Believe it or not, I’ve actually been asked quite a few times how I go about writing posts and felt compelled to share the answer with the rest of the world (as I often do).
My current text editor of choice is TextWrangler, which I’ve written about before. As I get an idea of something I want to talk about, I open up a new document in TextWrangler and immediately save it to a folder I call scratch, which is for these posts and whatever other mind-fleeting thing I feel the need to jot down before I forget it; I give the document the name of whatever it is I’m writing about. TextWrangler keeps all of your open documents in a drawer to the side of the editing window and lists them in alphabetical order by name. I currently have 23 documents open, 15 of which are future posts. I’ve also created a shell script that syncs my local scratch folder with a folder on my webserver every couple of hours so that I always have access to my posts.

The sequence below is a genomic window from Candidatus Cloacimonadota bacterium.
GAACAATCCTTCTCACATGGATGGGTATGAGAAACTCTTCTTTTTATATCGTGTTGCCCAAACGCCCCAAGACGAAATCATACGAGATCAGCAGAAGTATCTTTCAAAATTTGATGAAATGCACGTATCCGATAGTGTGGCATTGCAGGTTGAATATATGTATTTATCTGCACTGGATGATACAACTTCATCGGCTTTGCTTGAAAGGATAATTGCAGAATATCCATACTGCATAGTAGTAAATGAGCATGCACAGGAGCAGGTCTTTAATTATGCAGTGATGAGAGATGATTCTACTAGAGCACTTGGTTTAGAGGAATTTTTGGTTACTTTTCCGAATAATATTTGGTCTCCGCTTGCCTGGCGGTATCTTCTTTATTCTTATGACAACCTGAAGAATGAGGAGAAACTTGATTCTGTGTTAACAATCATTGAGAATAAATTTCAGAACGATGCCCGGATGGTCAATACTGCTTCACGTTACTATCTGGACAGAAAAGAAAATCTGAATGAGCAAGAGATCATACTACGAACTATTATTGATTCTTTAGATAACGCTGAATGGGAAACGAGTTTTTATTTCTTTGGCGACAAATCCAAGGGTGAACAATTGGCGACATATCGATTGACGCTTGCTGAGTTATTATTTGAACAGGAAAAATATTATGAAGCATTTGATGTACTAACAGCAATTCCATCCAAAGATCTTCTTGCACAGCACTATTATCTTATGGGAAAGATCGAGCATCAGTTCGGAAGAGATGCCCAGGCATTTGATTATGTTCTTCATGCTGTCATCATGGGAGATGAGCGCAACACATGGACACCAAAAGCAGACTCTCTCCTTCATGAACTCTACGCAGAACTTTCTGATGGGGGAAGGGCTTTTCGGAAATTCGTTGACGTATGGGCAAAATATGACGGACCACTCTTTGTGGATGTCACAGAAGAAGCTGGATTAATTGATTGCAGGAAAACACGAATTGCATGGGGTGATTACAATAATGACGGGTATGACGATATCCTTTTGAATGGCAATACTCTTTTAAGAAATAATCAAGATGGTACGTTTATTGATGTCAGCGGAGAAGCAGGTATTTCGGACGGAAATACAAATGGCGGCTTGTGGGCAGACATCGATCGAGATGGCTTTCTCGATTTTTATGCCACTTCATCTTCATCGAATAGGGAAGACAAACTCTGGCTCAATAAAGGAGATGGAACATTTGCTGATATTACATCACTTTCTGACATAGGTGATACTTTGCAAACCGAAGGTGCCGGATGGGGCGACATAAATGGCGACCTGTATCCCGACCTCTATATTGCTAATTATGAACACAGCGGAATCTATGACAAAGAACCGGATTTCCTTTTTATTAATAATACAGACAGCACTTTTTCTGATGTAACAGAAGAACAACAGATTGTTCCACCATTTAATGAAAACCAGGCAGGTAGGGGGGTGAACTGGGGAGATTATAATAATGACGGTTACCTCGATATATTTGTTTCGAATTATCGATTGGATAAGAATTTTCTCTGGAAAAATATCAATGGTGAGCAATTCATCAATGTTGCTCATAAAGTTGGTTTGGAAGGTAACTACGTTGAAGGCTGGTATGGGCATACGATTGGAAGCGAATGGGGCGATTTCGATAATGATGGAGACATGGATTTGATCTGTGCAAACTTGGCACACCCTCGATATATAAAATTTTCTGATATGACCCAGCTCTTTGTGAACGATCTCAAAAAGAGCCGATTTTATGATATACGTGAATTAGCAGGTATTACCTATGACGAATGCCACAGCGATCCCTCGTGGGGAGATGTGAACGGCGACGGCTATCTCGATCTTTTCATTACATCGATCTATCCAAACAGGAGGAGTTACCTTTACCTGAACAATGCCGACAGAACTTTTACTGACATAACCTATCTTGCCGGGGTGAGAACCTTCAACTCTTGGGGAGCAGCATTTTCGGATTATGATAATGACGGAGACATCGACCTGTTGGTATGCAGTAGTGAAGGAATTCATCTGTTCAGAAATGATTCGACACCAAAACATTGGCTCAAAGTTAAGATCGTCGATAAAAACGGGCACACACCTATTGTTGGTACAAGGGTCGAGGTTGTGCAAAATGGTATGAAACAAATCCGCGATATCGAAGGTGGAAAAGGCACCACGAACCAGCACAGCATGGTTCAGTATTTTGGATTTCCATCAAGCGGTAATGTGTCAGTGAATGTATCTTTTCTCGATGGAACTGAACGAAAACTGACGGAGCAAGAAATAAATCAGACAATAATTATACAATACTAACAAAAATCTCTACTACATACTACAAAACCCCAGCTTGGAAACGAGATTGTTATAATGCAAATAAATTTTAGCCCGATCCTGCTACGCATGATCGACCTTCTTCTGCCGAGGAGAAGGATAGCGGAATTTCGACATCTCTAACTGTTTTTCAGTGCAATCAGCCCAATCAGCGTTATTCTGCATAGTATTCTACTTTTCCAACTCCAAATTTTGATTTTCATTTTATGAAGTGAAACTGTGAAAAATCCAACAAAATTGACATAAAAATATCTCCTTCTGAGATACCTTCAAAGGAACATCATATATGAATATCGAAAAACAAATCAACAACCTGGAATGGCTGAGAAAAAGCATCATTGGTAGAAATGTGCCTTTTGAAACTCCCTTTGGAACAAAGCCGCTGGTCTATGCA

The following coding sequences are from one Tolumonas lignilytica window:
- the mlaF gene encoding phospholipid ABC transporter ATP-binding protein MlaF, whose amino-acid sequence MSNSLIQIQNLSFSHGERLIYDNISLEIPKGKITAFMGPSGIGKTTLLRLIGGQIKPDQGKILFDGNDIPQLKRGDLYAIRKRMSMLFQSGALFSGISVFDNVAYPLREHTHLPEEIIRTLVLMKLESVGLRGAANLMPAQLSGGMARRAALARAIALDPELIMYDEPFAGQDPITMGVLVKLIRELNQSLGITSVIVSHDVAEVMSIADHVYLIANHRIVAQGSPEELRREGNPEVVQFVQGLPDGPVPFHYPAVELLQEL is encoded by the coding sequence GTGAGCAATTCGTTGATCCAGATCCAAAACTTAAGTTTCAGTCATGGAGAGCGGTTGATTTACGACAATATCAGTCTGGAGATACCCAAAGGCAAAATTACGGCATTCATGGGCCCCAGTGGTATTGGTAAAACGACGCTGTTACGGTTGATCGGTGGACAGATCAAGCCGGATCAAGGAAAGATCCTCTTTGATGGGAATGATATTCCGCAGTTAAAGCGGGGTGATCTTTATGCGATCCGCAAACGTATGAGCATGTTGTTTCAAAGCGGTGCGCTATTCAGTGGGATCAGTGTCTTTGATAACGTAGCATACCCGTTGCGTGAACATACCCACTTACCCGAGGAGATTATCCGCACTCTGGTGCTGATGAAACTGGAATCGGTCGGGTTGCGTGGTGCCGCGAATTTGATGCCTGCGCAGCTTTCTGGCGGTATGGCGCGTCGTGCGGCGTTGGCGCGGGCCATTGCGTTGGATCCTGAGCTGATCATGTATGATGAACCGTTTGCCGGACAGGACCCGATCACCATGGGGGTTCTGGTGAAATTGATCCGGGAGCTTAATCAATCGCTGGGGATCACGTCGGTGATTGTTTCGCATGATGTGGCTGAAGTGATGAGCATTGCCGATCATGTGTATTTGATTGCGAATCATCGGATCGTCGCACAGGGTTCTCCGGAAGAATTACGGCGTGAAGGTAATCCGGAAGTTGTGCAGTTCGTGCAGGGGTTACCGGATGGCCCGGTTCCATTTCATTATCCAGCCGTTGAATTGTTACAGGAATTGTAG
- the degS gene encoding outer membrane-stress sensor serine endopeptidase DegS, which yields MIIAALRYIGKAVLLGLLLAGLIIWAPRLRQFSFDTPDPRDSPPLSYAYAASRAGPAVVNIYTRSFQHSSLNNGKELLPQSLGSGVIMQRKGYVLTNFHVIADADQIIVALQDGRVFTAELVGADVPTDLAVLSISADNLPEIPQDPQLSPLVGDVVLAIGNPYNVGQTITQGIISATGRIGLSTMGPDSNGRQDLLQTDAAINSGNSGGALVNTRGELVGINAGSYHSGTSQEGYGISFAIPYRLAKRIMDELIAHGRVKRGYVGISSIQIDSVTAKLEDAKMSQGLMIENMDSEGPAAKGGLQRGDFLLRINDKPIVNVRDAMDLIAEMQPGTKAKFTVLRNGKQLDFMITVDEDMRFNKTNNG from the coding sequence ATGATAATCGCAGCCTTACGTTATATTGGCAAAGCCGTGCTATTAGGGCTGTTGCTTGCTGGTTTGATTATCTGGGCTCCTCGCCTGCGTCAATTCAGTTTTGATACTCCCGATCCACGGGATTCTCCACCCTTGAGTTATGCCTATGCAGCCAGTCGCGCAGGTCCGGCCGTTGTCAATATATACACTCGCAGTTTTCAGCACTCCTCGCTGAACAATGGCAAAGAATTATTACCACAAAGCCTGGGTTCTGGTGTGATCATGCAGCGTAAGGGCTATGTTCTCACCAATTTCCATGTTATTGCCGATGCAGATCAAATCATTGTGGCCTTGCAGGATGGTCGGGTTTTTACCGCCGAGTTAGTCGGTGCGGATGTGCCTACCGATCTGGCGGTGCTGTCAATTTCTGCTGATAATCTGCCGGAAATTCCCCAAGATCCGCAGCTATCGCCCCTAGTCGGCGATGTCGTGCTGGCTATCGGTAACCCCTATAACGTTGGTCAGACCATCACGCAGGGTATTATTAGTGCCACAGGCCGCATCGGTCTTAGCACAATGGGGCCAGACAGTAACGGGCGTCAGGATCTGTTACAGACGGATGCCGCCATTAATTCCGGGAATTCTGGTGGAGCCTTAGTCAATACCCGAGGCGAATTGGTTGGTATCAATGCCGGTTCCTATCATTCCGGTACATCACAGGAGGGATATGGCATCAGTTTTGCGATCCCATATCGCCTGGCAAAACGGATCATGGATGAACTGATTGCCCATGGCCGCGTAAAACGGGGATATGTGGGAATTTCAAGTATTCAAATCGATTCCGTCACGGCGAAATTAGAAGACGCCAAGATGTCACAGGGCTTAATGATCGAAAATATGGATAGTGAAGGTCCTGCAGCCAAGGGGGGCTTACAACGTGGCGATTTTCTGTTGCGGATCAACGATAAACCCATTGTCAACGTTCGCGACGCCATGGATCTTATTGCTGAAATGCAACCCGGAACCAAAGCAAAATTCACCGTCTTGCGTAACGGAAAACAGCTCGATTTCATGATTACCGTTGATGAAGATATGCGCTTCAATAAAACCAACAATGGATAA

There are two advantages to this setup. The first is the fact that I can see, at a glance, all the posts that I’m currently writing or plan to write. The second is that if TextWrangler crashes (it never has) or I need to reboot for some reason (and close the application), I can easily get back to where I left off; I simply open TextWrangler, highlight my entire scratch folder in the Finder, and drag these items over to the TextWrangler icon in the dock.
In conjuction with TextWrangler, I also use John Gruber’s Markdown, a plain-text formatting syntax. Initially, it was lost on me the need to learn John’ssyntax given that I’d been proficient in web markup for 10 odd years and hadn’t really ‘thought’ about it in a very long time — it had become as natural to write as English — but over time, and especially for longer, more involved posts, Markdown became indispensable and now I can’t imagine writing without it. It makes ‘pre-markup’ plain-text much more readable. Period.
Back to studying for Patents, my last law school final of the [academic] year.